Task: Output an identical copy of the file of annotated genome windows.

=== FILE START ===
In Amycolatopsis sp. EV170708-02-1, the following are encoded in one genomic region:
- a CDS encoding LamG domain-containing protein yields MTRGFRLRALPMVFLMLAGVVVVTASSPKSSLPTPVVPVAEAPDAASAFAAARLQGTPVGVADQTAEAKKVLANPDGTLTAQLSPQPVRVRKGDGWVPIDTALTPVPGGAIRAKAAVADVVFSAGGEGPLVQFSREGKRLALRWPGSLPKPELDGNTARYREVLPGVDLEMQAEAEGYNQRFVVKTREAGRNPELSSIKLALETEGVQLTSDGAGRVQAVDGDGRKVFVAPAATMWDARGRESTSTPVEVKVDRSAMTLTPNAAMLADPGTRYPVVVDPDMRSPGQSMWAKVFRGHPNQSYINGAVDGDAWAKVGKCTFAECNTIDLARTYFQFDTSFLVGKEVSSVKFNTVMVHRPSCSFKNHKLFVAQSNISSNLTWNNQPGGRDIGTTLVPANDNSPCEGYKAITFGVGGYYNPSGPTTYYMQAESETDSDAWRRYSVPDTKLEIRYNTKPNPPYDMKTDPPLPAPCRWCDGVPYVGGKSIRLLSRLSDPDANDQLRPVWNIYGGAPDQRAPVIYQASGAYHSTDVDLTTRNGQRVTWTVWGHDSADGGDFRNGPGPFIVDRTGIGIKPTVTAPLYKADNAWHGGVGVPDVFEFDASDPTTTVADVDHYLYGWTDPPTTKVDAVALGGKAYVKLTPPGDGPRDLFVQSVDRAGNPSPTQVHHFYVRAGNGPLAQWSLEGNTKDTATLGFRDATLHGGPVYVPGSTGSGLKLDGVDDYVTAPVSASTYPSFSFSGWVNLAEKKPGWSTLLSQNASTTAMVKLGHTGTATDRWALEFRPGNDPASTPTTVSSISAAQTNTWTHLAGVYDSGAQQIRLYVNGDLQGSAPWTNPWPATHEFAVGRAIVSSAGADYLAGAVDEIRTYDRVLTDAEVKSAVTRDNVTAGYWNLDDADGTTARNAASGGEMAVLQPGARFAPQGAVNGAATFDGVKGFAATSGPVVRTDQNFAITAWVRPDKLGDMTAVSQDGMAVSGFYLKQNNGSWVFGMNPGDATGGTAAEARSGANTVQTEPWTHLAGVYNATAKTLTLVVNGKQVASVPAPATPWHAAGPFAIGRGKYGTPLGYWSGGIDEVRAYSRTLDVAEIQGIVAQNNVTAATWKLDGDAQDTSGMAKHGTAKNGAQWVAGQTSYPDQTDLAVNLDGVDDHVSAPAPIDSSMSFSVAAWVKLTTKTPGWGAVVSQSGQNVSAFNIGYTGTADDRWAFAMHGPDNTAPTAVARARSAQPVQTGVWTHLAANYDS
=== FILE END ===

In Amycolatopsis sp. EV170708-02-1, the following are encoded in one genomic region:
- a CDS encoding LamG domain-containing protein yields MTRGFRLRALPMVFLMLAGVVVVTASSPKSSLPTPVVPVAEAPDAASAFAAARLQGTPVGVADQTAEAKKVLANPDGTLTAQLSPQPVRVRKGDGWVPIDTALTPVPGGAIRAKAAVADVVFSAGGEGPLVQFSREGKRLALRWPGSLPKPELDGNTARYREVLPGVDLEMQAEAEGYNQRFVVKTREAGRNPELSSIKLALETEGVQLTSDGAGRVQAVDGDGRKVFVAPAATMWDARGRESTSTPVEVKVDRSAMTLTPNAAMLADPGTRYPVVVDPDMRSPGQSMWAKVFRGHPNQSYINGAVDGDAWAKVGKCTFAECNTIDLARTYFQFDTSFLVGKEVSSVKFNTVMVHRPSCSFKNHKLFVAQSNISSNLTWNNQPGGRDIGTTLVPANDNSPCEGYKAITFGVGGYYNPSGPTTYYMQAESETDSDAWRRYSVPDTKLEIRYNTKPNPPYDMKTDPPLPAPCRWCDGVPYVGGKSIRLLSRLSDPDANDQLRPVWNIYGGAPDQRAPVIYQASGAYHSTDVDLTTRNGQRVTWTVWGHDSADGGDFRNGPGPFIVDRTGIGIKPTVTAPLYKADNAWHGGVGVPDVFEFDASDPTTTVADVDHYLYGWTDPPTTKVDAVALGGKAYVKLTPPGDGPRDLFVQSVDRAGNPSPTQVHHFYVRAGNGPLAQWSLEGNTKDTATLGFRDATLHGGPVYVPGSTGSGLKLDGVDDYVTAPVSASTYPSFSFSGWVNLAEKKPGWSTLLSQNASTTAMVKLGHTGTATDRWALEFRPGNDPASTPTTVSSISAAQTNTWTHLAGVYDSGAQQIRLYVNGDLQGSAPWTNPWPATHEFAVGRAIVSSAGADYLAGAVDEIRTYDRVLTDAEVKSAVTRDNVTAGYWNLDDADGTTARNAASGGEMAVLQPGARFAPQGAVNGAATFDGVKGFAATSGPVVRTDQNFAITAWVRPDKLGDMTAVSQDGMAVSGFYLKQNNGSWVFGMNPGDATGGTAAEARSGANTVQTEPWTHLAGVYNATAKTLTLVVNGKQVASVPAPATPWHAAGPFAIGRGKYGTPLGYWSGGIDEVRAYSRTLDVAEIQGIVAQNNVTAATWKLDGDAQDTSGMAKHGTAKNGAQWVAGQTSYPDQTDLAVNLDGVDDHVSAPAPIDSSMSFSVAAWVKLTTKTPGWGAVVSQSGQNVSAFNIGYTGTADDRWAFAMHGPDNTAPTAVARARSAQPVQTGVWTHLAANYDS